The COVID-19 crisis has upended the daily routines of Canadians and devastated the economy. As public health officials work to contain the virus, many of us have turned our thoughts to where the bottom lies and what a recovery will look like.

Some people have estimated that unemployment levels at the peak of the crisis may reach as high as 25 percent. Most Canadians can’t even fathom that, having heard about it only from grandparents or great-grandparents who lived through the Great Depression. But for First Nations people living on reserve, unemployment on this scale is a fact of life. And we feel its devastating consequences every day: stress, depression, addictions, family violence and chronic illness.

In the new normal that we create after COVID, it is essential that job creation and economic development programs work for all Canadians, including Indigenous peoples. As chair of the First Nations Major Projects Coalition, a coalition of 67 First Nations working to enhance the economic well-being of our members, I have already been considering ways to ensure First Nations have opportunities to participate in large resource projects — from the needed expansion of Canada’s electricity power grids to mining to oil and gas— as true partners. As we rebuild our economy, we have a real opportunity to think about a recovery that works for everyone.

For Canada, shifting from the COVID crisis to strong GDP growth will necessitate pushing ahead with these major projects. Over the past decades, jurisdictional overlap, unclear regulations, and avoidable court challenges from First Nations have left billions of dollars in investment on the table. For the collective good of our economic future and well-being, we must be prepared to embrace solutions that get beyond the difficulties of the past. The demand for economic recovery will not allow us the luxury of time and we will need to be ready to act. Going forward, we need to do two things.

The first is to ensure that Indigenous communities are fully included in the major resource projects that cross our territories. Most of us want development and are supportive of responsible projects, so long as appropriate environmental protections are put in place and our communities benefit socially and economically. These are not radical demands; they are current best practices, and there are many excellent examples of project proponents and Indigenous communities working closely with each other to mutual benefit. But more work needs to be done to bring about a shift in Canadian business culture: from seeing Indigenous engagement as a cost centre, and a risk to be mitigated, to recognizing the value we can bring to projects as true partners.

The second thing is for First Nations themselves to be part of the solution and help move good developments along. Past experience has made Indigenous peoples wary of industry’s and government’s intentions in our territories. After COVID, we need to play a constructive role in rebuilding the economy for everyone’s benefit, and we must focus on improving the outcomes for major projects in Canada through co-development.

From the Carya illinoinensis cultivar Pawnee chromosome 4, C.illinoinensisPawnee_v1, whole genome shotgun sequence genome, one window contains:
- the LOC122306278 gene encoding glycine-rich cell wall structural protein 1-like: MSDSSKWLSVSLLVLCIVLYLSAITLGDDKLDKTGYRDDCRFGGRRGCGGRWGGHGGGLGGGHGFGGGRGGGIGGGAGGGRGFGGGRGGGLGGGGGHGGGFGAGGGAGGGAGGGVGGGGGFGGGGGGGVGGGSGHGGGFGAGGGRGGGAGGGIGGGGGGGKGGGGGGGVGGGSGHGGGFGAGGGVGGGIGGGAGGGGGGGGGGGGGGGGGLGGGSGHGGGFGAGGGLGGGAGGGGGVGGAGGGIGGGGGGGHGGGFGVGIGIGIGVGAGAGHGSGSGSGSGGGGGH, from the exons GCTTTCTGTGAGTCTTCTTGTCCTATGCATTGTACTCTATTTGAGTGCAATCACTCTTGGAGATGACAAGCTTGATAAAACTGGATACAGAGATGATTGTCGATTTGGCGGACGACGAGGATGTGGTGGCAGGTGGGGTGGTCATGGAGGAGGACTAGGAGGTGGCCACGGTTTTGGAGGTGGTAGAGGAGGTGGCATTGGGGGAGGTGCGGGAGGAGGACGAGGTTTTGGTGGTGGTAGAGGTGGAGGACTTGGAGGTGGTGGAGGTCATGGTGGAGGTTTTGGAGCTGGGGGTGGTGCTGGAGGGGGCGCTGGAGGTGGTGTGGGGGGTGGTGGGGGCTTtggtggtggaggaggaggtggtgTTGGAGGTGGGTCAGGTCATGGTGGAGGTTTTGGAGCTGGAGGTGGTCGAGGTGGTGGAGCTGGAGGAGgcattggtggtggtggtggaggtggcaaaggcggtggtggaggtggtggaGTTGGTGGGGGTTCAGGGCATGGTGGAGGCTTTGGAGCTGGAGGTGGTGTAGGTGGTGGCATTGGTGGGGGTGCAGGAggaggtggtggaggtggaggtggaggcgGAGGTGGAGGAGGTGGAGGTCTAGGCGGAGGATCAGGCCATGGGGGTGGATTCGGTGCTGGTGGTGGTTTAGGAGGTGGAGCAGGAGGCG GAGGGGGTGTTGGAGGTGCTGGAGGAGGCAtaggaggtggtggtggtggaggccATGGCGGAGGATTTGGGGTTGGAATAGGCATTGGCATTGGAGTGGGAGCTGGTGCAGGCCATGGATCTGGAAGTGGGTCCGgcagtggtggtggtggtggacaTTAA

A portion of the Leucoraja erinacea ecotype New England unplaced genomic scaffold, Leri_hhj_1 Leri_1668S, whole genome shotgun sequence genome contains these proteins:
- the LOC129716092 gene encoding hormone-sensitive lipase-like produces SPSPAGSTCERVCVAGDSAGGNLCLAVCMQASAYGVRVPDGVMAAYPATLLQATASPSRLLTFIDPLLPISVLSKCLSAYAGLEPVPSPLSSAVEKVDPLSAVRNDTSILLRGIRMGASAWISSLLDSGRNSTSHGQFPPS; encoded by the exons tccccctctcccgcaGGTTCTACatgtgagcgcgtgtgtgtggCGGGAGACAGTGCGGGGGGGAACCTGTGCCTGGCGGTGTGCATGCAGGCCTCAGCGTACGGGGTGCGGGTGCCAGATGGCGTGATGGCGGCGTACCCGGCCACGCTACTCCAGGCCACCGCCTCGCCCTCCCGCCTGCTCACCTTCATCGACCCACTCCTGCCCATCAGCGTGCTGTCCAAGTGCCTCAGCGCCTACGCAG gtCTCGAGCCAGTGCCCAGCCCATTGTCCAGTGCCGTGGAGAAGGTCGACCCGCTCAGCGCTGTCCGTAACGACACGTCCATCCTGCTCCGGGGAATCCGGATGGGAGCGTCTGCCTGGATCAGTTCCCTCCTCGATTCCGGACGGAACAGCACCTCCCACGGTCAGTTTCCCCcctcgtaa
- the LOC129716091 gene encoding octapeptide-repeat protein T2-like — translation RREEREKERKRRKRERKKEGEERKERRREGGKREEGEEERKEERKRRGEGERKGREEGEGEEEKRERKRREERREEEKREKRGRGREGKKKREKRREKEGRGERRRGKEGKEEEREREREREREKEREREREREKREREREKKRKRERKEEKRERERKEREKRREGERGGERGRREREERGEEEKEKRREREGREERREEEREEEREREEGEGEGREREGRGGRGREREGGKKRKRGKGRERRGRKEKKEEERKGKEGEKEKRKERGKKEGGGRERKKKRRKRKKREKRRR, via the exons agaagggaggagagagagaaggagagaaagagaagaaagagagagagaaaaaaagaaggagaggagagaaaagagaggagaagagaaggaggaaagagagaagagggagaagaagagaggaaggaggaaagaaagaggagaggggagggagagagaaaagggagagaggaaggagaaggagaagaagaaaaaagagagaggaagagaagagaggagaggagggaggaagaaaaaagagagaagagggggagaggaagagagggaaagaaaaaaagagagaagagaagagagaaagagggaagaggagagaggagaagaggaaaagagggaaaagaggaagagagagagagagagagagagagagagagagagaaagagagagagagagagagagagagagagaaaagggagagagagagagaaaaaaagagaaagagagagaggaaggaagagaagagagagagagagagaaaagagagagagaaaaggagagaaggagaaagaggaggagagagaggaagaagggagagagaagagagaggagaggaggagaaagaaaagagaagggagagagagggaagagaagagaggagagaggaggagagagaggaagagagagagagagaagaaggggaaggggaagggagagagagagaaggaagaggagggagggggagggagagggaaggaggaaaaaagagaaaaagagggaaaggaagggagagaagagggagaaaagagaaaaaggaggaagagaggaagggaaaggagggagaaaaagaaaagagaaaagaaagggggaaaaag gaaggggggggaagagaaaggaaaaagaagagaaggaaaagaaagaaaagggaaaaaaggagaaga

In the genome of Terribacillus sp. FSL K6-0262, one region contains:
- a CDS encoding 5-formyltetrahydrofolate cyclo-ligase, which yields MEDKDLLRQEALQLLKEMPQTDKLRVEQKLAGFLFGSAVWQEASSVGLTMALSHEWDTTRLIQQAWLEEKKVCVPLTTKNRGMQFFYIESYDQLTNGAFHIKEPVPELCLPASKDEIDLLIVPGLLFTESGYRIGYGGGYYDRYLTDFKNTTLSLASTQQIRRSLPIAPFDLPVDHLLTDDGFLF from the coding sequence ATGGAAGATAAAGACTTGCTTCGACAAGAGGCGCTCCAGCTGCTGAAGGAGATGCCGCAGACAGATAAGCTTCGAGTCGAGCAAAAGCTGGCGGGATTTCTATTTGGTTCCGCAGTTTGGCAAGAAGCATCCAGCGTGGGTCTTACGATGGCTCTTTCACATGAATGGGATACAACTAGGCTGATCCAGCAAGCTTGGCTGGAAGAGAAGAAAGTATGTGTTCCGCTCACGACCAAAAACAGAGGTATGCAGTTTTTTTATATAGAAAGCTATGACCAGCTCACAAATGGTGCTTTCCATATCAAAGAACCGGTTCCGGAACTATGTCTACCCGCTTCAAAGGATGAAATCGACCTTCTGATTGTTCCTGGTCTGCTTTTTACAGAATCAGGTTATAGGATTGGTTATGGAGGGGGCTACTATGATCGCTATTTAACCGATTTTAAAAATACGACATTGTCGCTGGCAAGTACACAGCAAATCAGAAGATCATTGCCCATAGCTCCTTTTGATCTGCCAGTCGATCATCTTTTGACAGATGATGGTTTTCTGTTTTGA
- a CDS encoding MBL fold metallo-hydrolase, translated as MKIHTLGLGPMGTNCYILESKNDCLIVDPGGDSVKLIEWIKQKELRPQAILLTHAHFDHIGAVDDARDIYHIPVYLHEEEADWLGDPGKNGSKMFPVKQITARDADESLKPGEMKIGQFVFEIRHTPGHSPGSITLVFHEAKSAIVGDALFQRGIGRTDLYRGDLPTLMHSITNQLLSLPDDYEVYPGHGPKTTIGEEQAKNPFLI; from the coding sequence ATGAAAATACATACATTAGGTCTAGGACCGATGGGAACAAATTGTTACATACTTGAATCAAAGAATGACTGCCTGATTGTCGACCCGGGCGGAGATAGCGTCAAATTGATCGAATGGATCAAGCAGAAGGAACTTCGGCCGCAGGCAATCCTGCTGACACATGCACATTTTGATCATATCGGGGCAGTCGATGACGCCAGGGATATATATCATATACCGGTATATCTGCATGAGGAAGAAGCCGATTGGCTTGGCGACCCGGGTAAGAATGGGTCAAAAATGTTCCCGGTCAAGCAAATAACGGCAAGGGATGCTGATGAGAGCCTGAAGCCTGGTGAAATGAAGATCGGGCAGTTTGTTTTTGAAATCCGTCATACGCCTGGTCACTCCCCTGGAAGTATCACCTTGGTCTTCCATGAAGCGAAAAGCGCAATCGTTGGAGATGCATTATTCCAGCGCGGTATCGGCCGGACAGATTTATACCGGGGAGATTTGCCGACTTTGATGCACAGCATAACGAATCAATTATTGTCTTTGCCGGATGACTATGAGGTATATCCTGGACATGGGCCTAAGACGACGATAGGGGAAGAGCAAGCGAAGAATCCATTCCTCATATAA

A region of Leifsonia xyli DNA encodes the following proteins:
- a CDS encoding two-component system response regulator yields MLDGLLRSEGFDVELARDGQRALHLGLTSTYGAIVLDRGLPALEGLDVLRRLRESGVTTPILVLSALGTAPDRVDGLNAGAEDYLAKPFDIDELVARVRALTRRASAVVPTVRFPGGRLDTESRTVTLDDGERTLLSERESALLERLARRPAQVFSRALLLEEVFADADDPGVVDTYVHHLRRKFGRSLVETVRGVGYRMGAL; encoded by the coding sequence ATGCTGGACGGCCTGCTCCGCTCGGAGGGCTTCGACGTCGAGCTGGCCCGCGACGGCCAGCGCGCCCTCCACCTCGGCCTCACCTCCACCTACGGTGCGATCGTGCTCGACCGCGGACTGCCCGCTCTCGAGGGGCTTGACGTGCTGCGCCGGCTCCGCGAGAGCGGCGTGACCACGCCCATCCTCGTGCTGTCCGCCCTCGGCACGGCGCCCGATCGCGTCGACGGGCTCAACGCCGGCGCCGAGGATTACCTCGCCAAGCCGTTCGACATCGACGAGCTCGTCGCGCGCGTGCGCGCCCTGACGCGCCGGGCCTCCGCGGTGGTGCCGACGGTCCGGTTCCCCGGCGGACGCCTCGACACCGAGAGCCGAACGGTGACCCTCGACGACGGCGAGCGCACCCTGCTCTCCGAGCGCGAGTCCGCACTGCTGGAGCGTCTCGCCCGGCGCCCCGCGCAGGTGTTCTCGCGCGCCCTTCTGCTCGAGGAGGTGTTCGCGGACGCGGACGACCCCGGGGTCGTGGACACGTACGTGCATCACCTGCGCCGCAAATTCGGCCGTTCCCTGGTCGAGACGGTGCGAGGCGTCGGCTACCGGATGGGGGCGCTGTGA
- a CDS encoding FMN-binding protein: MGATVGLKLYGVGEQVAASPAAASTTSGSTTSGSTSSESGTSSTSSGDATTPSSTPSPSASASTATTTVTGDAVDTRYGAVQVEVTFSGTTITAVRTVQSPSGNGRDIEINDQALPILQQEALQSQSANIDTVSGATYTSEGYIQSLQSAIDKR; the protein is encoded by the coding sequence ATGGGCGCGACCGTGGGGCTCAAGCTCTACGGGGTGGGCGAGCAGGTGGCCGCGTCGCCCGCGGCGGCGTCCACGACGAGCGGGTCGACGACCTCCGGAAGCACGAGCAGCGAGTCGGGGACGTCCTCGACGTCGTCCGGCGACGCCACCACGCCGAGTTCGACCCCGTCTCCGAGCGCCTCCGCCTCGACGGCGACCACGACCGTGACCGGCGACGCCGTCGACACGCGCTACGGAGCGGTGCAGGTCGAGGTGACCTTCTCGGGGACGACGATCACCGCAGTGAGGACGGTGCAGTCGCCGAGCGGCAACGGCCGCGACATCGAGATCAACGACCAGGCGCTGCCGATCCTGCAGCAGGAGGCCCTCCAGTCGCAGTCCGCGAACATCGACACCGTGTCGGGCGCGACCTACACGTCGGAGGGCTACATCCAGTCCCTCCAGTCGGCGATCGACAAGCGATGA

How will we create this new normal — a resource sector that seeks and aspires to full partnership with Indigenous communities? The establishment of a national benefits sharing framework for major projects on Indigenous territory is part of what we believe could help turn the tide. In order for a national framework to have an impact, it must support Indigenous groups with access to capital, such as competitive rates and loan guarantees; provide access to independent professional advice and counsel necessary to undertake due diligence on projects; and conduct rigorous and robust environmental review processes that adhere to standards adopted by First Nations communities.

If it was not clear before, it is clear today that we are better off working with, rather than against, one another. Like the public health measures we are all practising today, from distancing to washing hands to wearing masks, economic measures will work only if we all contribute and benefit. The First Nations Major Projects Coalition is ready with ideas and solutions. These conversations need to start today.

This article is part of the The Coronavirus Pandemic: Canada’s Response special feature.

Photo: Ontario Premier Doug Ford shakes hands with Chief Cornelius, Wabasse Webequie First Nation, left, and Chief Bruce Achneepineskum, Marten Falls First Nation, centre, after signing a new deal in the ring of fire in Northern Ontario at the Prospectors and Developers Association of Canada’s annual convention in Toronto on March 2, 2020. THE CANADIAN PRESS/Nathan Denette

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Sharleen Gale
Sharleen Gale is chief of the Fort Nelson First Nation and chair of the First Nations Major Projects Coalition.

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